Tan-Sad began life in 1922 in Birmingham and was first publicly listed as an exhibitor at the British Industries Fair, selling typists tables, constructional toys, motor cycle chairs, perambulators and office and factory chairs. Tan-Sad Continued to grow over the coming years and essentially split its Birmingham production between push chairs and toys, and a very successful range of factory and office seating.

In the 1950’s and 1960’s Tan-Sad became a generic name for pushchairs and traditional perambulators before it’s demise in 1975. Ask a certain older generation and they will still to this day refer to a pushchair as a ‘Tan-Sad’. The original meaning behind the name is believed to come from the French word Tansad, meaning  the extra or pillion seat behind a horse or motorcycle. Sadly little more than this is known about Tan-Sad except for various vintage advertising and of course vintage products that have survived. Our interest lies mainly in the iconic machinists chairs that were mass produced from the 1930’s onwards, competing head on with Evertaut in England as well as a number of big European manufacturers.

The machinists chair was born from the use of industrially produced steel tube that post the First World war was produced in such scale that it became a key new material in furniture production. The Bauhaus school was one of the pioneers of its commercial use in seating. The early Tan-Sad chairs are iconic in their use of vulcanised cardboard for the seats and backs. A tough and practical material that was suited to the harsh environment of the factory floor. With no fabric upholstery it could be cleaned with a damp cloth, was fairly resistant to fire, and yet would gently mould to a comfortable shape.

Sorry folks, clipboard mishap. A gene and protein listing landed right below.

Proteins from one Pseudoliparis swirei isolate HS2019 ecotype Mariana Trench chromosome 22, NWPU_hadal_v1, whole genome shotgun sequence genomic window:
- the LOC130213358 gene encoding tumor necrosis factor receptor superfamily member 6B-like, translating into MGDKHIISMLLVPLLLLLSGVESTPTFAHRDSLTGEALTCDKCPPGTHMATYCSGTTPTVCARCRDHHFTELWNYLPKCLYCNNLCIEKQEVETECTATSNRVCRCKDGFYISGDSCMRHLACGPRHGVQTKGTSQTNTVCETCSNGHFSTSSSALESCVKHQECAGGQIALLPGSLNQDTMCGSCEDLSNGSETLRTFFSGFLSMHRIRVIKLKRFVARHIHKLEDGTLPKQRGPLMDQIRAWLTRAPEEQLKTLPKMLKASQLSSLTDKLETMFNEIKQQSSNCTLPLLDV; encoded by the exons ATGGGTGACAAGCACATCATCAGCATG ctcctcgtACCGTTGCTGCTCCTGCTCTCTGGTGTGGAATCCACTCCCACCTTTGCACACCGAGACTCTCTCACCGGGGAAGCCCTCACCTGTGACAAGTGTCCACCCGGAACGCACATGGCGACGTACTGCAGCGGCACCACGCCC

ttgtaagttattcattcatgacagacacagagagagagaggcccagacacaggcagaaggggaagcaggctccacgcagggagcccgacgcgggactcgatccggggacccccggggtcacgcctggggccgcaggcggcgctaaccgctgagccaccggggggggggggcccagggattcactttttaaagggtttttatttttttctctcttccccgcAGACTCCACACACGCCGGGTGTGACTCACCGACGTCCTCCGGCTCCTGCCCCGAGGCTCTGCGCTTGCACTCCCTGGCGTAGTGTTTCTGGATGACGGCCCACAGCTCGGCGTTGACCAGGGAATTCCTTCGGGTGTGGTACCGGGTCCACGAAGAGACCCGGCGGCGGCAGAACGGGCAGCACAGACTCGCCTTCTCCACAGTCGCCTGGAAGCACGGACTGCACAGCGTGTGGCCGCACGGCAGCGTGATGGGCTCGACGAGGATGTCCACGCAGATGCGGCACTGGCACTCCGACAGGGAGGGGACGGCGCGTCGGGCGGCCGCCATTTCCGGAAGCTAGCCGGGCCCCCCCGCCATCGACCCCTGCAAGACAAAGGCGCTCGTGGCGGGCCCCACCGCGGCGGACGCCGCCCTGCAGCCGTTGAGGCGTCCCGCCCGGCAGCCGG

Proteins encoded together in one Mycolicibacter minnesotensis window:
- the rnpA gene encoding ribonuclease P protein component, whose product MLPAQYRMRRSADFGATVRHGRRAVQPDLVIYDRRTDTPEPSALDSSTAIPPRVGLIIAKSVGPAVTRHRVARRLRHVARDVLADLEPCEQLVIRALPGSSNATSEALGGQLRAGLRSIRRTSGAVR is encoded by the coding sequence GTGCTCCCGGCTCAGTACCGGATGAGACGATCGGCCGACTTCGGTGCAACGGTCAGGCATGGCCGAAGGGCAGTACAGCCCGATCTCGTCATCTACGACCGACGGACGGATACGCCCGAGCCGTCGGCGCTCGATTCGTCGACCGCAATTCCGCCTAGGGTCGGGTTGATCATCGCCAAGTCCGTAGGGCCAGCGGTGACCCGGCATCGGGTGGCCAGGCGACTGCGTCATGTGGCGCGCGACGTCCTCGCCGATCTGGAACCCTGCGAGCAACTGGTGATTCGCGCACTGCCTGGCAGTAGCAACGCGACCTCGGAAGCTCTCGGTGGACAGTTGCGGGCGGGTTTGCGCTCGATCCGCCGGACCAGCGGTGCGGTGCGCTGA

We have been lucky to recently come across a batch of early machinists chairs in exceptional condition and are able to pick out the key highlights from the early 1940’s production. The seats swivel and are height adjustable using a basic locking screw and pin that wedges into a channel cut into the seat upright, as time progressed (in the late 1950’s) this system was updated and the seat swivelled and adjusted on a threaded base, reducing cost by (sadly) removing the need for the lovely Tan-Sad branded adjusting handle. The seat bases were originally made from welded steel but this too was replaced with a mass production cast base in the late 1950’s. Interestingly throughout these changes the original and highly practical vulcanised cardboard remained as did the lovely rubber bumpers used behind the curved back rest to cushion the attachment of the backrest to the main frame and allow some movement.

Our interest lies mainly in the machinists chairs of which many varieties exist although the model shown below is the best know. Very occasionally you will see an original 1920’s horse hair stuffed and upholstered version, if you do, snap it up it’s a rare part of our industrial heritage.

Help us champion recording the history of these iconic industrial brands. If you can help us in our mission please get in touch!